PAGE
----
I have finally figured out that I am not always right and that I am ok with not always being right.  This is not an easy thing to accept; in fact, aside from accepting that I am never going to be met with any face other than my own when I look in the mirror each morning, this is one of the hardest things I had to learn.  I cannot always be right and, furthermore, at times I will be tremendously wrong.

I almost relish saying this because it takes a lot of pressure off me.  If I am not always right and I am willing to accept this, I will not always have to be the person everyone turns to when crap hits anything that rotates. 

My first suspicion of being wrong came on my ninth birthday when my mother, wanting to make a silk purse out of a sow’s ear, bought me a pair of panty hose.  I suppose she expected me to be sophisticated enough to know what they were for, and she supposed incorrectly.  I knew what hose were, but I had never seen them attached to anything other than a bank robber’s head in movies or TV shows.  The darned things, of course, did not have instructions. 

Since English is not my vernacular, I had to work my way through the compound word and figured hose obviously did not mean the thing used in other people’s houses to water the lawn (our lawn was watered by that nifty and sometimes unpredictable thing called “rain”) so it must be what Errol Flynn was wearing in Robin Hood.   The panty part, of course, was self-explanatory.   As part of the silk-purse-out-of-sow’s-ear deal, my mother had also provided me with a dress which, in hindsight, I was right to detest.  I look at the pictures now and I wonder why, of all the colors in this world, she would pick green for me…but that’s beside the point.

I had never been more uncomfortable in my life, and I had hung by suspender-straps from trees while someone came to the rescue with a ladder.  I had bounced my way down a long flight of stairs while sitting in a metal tub.  I had slept on the floor of the marble-tiled balcony just to prove that I would’ve made a good pioneer.  The pantyhose were torture…the dress was salt on the wound.    People felt compelled to point out how nice I looked…people were lying.  I looked like a monkey wearing a tutu.

Leave it, of course, to my older sister (oh, so sophisticated she) to be the one who pointed out that I’d taken the whole pantyhose thing a little too literally.  As I leapt and bounced towards the table where my birthday cake sat, waiting for me to blow candles and be publicly recognized as the honoree, my sister (soon to be sixteen) announced to all who were there “what made you think you didn’t need to wear panties with pantyhose????” followed by a ha ha ha ha ha that I heard throughout the rest of my childhood and all of my adolescence.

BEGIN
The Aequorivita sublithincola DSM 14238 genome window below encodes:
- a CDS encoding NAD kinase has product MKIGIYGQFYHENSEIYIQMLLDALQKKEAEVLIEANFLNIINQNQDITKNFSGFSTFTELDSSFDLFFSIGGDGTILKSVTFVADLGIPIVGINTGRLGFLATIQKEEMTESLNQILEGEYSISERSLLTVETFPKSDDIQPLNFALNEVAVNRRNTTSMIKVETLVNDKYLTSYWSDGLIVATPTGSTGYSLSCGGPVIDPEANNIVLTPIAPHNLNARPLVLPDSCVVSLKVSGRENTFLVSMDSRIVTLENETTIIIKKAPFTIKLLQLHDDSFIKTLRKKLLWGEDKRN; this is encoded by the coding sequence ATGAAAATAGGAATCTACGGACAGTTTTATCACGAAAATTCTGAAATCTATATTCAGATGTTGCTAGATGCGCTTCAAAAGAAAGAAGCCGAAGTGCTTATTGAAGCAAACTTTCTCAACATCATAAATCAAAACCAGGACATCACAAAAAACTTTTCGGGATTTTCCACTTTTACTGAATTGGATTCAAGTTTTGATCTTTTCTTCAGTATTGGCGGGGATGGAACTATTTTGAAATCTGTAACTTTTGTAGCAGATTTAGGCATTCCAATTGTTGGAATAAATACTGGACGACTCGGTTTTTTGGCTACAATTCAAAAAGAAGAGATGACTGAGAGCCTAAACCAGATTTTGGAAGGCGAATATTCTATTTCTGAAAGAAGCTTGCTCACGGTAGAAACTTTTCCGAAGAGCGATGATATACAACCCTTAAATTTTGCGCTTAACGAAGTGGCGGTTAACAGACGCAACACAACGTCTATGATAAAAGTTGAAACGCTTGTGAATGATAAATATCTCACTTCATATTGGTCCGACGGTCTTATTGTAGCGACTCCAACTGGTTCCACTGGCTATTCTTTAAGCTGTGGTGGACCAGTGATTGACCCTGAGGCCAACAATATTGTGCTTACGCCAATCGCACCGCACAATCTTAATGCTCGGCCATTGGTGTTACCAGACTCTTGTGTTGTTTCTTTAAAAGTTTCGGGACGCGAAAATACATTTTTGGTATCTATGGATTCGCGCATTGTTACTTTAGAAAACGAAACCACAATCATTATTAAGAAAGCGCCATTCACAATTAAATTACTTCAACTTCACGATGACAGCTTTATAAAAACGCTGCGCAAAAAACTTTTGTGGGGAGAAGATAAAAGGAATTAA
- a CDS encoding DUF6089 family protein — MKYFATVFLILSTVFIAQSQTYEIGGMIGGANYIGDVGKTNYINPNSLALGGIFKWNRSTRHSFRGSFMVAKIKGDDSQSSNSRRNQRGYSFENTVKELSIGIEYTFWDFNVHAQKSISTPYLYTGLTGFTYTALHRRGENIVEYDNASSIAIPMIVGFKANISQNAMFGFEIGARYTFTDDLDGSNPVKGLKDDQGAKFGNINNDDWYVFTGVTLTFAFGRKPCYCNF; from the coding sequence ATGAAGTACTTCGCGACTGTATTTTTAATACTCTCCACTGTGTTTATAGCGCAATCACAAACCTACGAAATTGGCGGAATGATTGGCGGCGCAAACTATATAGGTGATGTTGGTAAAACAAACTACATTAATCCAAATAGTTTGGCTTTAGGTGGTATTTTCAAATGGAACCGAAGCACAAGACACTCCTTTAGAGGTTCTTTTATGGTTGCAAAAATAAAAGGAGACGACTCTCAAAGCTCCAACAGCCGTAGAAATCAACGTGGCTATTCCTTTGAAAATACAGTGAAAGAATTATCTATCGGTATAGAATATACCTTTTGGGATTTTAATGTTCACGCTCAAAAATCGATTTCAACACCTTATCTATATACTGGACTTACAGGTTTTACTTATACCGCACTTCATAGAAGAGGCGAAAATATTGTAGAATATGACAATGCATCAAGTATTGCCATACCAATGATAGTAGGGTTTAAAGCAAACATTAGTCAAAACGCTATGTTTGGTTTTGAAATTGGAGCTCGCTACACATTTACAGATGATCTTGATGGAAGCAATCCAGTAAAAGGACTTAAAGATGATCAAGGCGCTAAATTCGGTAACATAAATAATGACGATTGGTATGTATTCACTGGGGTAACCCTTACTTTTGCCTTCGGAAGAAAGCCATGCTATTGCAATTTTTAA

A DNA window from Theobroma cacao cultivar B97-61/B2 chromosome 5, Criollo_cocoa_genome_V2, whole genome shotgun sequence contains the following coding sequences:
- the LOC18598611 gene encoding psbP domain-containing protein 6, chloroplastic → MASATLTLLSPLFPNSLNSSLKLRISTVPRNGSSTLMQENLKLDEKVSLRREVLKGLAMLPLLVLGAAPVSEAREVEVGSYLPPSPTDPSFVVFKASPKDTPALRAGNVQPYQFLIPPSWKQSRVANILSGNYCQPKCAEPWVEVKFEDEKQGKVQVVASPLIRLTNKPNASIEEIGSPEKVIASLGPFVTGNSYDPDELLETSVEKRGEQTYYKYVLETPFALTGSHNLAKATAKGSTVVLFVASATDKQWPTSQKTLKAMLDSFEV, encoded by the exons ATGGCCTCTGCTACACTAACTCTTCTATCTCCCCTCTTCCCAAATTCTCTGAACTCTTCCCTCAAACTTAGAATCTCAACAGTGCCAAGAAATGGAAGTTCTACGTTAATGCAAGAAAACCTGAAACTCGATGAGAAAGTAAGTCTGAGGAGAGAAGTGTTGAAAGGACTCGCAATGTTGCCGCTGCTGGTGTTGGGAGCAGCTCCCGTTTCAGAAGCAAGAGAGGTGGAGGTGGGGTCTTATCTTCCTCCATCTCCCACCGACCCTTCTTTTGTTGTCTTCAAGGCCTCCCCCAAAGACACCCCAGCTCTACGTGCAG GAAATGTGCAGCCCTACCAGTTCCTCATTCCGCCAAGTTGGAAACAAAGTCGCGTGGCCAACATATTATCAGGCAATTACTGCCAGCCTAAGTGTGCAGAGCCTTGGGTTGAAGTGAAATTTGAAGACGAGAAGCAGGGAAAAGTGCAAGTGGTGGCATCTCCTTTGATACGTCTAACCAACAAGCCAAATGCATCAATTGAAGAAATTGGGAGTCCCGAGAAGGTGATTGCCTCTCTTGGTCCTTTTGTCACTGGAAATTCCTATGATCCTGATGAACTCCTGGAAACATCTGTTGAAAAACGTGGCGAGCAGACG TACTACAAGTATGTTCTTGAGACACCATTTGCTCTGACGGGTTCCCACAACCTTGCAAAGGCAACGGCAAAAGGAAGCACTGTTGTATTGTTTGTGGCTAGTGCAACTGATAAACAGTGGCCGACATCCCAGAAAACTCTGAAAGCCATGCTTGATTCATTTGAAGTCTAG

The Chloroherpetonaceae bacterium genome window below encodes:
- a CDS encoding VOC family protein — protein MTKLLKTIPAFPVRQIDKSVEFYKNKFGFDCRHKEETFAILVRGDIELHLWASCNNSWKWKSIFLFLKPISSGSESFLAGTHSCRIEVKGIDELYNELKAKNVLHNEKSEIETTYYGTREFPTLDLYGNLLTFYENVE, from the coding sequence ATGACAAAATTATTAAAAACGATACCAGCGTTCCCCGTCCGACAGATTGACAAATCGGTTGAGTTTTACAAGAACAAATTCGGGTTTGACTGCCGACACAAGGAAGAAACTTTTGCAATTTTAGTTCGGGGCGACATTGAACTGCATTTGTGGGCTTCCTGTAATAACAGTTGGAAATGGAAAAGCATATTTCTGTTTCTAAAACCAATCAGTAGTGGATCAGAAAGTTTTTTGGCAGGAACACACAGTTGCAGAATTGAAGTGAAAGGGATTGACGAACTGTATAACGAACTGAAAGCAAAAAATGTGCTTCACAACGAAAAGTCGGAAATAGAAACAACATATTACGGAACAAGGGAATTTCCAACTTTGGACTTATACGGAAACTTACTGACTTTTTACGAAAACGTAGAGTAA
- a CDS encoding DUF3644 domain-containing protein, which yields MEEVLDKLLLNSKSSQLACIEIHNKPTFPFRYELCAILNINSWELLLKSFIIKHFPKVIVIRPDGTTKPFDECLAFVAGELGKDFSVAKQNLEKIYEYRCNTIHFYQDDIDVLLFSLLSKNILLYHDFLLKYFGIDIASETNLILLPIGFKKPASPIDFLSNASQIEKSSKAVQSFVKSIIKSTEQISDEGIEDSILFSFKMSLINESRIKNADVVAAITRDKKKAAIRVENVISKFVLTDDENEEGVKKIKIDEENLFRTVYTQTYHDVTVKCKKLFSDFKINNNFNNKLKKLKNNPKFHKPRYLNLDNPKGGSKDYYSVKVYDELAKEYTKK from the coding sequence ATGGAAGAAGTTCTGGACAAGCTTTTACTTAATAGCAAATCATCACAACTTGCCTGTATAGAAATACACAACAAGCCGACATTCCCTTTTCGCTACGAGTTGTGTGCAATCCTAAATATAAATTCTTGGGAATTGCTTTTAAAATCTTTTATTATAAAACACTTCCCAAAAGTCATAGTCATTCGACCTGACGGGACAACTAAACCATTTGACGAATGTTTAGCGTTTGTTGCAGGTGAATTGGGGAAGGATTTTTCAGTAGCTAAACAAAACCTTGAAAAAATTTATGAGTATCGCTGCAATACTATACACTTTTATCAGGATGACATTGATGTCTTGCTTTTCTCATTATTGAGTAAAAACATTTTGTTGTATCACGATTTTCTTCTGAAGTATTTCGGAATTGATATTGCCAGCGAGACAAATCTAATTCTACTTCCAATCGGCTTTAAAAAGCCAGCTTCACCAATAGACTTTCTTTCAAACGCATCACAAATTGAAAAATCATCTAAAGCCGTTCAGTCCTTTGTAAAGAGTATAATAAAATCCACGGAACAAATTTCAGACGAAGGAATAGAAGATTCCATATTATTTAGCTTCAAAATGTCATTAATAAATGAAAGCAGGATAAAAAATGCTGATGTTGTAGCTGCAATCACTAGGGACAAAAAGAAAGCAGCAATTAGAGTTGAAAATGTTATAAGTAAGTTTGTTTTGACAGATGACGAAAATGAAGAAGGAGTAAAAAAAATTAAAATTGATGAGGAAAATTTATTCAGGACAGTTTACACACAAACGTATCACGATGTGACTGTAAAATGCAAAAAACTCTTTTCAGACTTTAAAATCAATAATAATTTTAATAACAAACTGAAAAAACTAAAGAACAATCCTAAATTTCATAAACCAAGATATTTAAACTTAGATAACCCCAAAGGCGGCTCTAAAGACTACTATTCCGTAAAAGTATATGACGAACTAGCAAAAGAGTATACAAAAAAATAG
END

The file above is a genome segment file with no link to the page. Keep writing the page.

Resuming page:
So I wasn’t right in my interpretation of this garment’s name…I was too young to accept that I’d eventually get over the humiliation.  For the next 37 years I have flatly refused to celebrate my birthday because, quite frankly, the attention I was receiving that day made the humiliation even worse.  From this particular incident I learned to read instructions if there were any, and to ask questions if there weren’t instructions. 

This, however, does not guarantee that I’m going to be right.  I can research everything from here to the ends of the Earth and I will still find a way to put my foot (up to the thigh) in it from time to time.  The difference is that now I actually don’t berate myself or anyone else for having made a mistake.

Many years ago I said yes to the wrong guy because the right guy didn’t ask.  I know that, in many ways, this was a catastrophic mistake.  At the time I decided to convince myself that I was not making a mistake, that I was fighting for…true love?  Romance!  Yes, I was figthing for Romance!  With a capital R!  I could not possibly be making a mistake because…because I was me and I don’t make mistakes.

The day that marriage ended (with a combination of “fizzle” and “the little bit of plastic we can’t quite get rid off when we tear the tags off new clothes”) I was SO ANGRY!!!!!!!!!!!!!!!!!  I wasn’t angry he left.  I wasn’t angry that he felt “meh!” about me (yes, he used “meh!” after 10 and a half years)…I was angry that I deserved “meh!” because I had made a mistake and I had clung to it out of sheer stubbornness.  I didn’t want to run home to mom and dad (or whichever one of them was there because once I married THAT relationship fizzled!) to say “I was WRONG!”  I am sure they would’ve opened a bottle of champagne and embraced like the Armistice had just been signed.

To get here I had to learn I can’t always be right and I had to admit that I don’t always want to be right.  I LIKE being right, but now I actually put in some work to BE right.  There is something liberating about being able to say “you know what?  I have NO idea how to answer that question.  Let me look it up and I’ll get back to you.”  There is something liberating about getting older and still wondering if there’s anything I’d like to try that I’ve said in the past “no, that doesn’t interest me.” 

It is the mistakes that we learn from, not the things we get right the first time…those make us arrogant.  And to get here, I had to get humble first…now, I just feel very lucky and I appreciate things a lot more.

 

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